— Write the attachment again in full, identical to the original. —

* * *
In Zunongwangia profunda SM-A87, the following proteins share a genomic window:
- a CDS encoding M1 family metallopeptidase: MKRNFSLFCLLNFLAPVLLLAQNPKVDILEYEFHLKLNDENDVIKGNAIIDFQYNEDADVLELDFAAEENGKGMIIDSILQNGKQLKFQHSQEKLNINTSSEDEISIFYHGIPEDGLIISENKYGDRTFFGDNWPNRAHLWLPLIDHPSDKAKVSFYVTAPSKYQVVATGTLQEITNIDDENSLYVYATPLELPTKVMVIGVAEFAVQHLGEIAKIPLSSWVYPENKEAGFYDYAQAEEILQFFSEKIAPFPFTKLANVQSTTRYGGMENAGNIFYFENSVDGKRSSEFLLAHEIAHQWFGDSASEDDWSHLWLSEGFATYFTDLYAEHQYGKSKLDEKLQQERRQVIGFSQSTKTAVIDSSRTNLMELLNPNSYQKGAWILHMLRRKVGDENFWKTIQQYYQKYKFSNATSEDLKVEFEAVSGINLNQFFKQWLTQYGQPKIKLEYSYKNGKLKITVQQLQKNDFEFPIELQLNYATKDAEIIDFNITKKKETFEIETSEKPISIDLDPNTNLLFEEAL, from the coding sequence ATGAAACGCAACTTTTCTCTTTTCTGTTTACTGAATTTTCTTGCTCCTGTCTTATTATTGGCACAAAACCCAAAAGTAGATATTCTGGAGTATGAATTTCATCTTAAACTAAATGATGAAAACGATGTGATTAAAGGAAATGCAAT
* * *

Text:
In Zunongwangia profunda SM-A87, the following proteins share a genomic window:
- a CDS encoding M1 family metallopeptidase: MKRNFSLFCLLNFLAPVLLLAQNPKVDILEYEFHLKLNDENDVIKGNAIIDFQYNEDADVLELDFAAEENGKGMIIDSILQNGKQLKFQHSQEKLNINTSSEDEISIFYHGIPEDGLIISENKYGDRTFFGDNWPNRAHLWLPLIDHPSDKAKVSFYVTAPSKYQVVATGTLQEITNIDDENSLYVYATPLELPTKVMVIGVAEFAVQHLGEIAKIPLSSWVYPENKEAGFYDYAQAEEILQFFSEKIAPFPFTKLANVQSTTRYGGMENAGNIFYFENSVDGKRSSEFLLAHEIAHQWFGDSASEDDWSHLWLSEGFATYFTDLYAEHQYGKSKLDEKLQQERRQVIGFSQSTKTAVIDSSRTNLMELLNPNSYQKGAWILHMLRRKVGDENFWKTIQQYYQKYKFSNATSEDLKVEFEAVSGINLNQFFKQWLTQYGQPKIKLEYSYKNGKLKITVQQLQKNDFEFPIELQLNYATKDAEIIDFNITKKKETFEIETSEKPISIDLDPNTNLLFEEAL, from the coding sequence ATGAAACGCAACTTTTCTCTTTTCTGTTTACTGAATTTTCTTGCTCCTGTCTTATTATTGGCACAAAACCCAAAAGTAGATATTCTGGAGTATGAATTTCATCTTAAACTAAATGATGAAAACGATGTGATTAAAGGAAATGCAAT